POLITICS
11/17/2011 11:02 EST | Updated 01/17/2012 05:12 EST

Privacy Office Finds Air Passenger Breaches

The federal government is collecting too much information on airline passengers and is not doing enough to safeguard it, the privacy commissioner said in her annual report to Parliament on Thursday.

Privacy Commmissioner Jennifer Stoddart focuses on the privacy policies of the Canadian Air Transport Security Authority (CATSA) in one of two audits included in her annual report. That audit concludes CATSA acted beyond its authority by producing security reports on incidents not related to aviation security, and even contacting police about the legal activities of some passengers.

In a news release Thursday, the privacy commissioner's office noted that CATSA agreed with the audit's findings and said it would stop collecting personal information related to legal activities.

The audit also raised concerns about privacy procedures surrounding new full-body airport scanners, although it said the breaches were "uncommon."

Stoddart's office found in two cases there were forbidden devices in the room used for screening the full-body scans: a cellphone and a closed-circuit TV camera.

In other cases, CATSA staff had left incident reports and other documents with personal information on open shelves or in plain view of passengers.

Database handling examined

The privacy commissioner also found a handful of problems with the RCMP's record management systems.

The Mounties share records with smaller police forces, and a third of those agencies are more than two years late on setting up user authentication procedures to log into the Canadian Police Information Centre.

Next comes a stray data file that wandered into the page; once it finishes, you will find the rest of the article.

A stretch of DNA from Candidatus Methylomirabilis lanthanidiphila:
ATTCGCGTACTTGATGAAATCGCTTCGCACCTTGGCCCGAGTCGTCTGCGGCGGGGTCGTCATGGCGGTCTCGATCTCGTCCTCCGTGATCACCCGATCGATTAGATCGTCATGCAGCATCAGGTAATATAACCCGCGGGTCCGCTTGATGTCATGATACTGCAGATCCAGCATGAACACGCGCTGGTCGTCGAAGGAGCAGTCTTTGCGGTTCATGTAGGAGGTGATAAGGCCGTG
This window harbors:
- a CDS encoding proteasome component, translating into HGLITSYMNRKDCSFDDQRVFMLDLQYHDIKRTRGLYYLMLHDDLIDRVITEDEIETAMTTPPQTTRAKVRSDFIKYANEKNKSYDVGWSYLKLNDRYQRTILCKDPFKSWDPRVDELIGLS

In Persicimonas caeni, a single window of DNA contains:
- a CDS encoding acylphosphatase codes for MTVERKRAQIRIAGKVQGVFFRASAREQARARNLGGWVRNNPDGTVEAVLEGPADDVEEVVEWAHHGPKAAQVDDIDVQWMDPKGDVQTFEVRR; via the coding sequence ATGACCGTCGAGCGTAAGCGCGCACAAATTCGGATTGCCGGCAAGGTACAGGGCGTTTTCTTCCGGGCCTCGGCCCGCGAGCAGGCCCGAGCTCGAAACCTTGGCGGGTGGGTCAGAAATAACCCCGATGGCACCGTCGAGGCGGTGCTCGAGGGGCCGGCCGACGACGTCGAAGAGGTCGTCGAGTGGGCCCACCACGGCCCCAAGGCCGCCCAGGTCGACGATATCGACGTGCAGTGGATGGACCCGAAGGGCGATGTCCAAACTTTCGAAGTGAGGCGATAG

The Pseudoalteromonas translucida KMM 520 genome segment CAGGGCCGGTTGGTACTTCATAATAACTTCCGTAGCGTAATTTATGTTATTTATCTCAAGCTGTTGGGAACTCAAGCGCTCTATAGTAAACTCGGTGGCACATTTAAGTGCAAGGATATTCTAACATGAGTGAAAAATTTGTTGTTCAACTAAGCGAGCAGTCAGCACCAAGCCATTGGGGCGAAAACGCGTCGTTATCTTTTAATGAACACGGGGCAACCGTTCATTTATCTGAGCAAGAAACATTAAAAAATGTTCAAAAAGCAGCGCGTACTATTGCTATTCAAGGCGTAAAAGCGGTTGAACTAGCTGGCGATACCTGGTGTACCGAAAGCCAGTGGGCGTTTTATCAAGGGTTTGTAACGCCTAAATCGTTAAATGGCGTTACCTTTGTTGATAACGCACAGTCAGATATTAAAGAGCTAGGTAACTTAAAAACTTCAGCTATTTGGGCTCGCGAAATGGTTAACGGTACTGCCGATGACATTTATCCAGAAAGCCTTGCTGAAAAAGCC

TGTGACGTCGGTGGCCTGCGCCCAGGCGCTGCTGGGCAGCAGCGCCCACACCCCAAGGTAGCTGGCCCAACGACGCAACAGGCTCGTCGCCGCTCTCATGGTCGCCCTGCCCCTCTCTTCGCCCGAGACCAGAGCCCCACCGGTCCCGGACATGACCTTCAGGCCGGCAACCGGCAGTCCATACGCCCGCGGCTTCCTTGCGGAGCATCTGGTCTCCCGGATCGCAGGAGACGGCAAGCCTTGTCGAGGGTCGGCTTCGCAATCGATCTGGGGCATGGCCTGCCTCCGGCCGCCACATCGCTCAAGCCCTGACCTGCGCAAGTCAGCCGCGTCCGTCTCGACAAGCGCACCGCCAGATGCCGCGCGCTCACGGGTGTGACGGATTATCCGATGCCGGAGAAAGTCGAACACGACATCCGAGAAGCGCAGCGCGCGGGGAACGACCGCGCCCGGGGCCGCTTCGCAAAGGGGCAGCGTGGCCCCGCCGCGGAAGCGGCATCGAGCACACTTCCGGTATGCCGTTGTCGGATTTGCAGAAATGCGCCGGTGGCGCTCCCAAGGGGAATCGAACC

Stoddart also found problems with the Police Reporting and Occurrence System, including that the RCMP had disabled a function that would automatically delete records once they get too old.

The RCMP agrees in the report to turn the function back on. They also agreed to delete 1,000 unused accounts for the system, and implement an audit log review tool that would help with investigations when it's suspected someone misused the tool.

The commissioner's annual report summarizes her office's key investigations into privacy complaints and breaches involving the collection, use and disclosure of information about Canadians.

Stoddart's report also:

- Recommended Citizenship and Immigration Canada strengthen privacy safeguards for biometric identifiers of vulnerable populations such as refugee claimants.

- Assessed the privacy impact of passenger behaviour observation at airports, raising concerns including the potential for inappropriate risk profiling based on characteristics such as race, age or gender.

- Details a record number of reports of personal information breaches last year. One involved a malfunction of the new My Service Canada Account website, a day after its launch, that allowed an estimated 75 users to see financial and other personal data of previous visitors to the site.

- Found 32 of 34 of the office's recommendations in 2008 and 2009 audits had been fully or substantially implemented. For example, the RCMP reported it had removed tens of thousands of surplus files from its exempt databanks, in compliance with the privacy commissioner’s recommendations.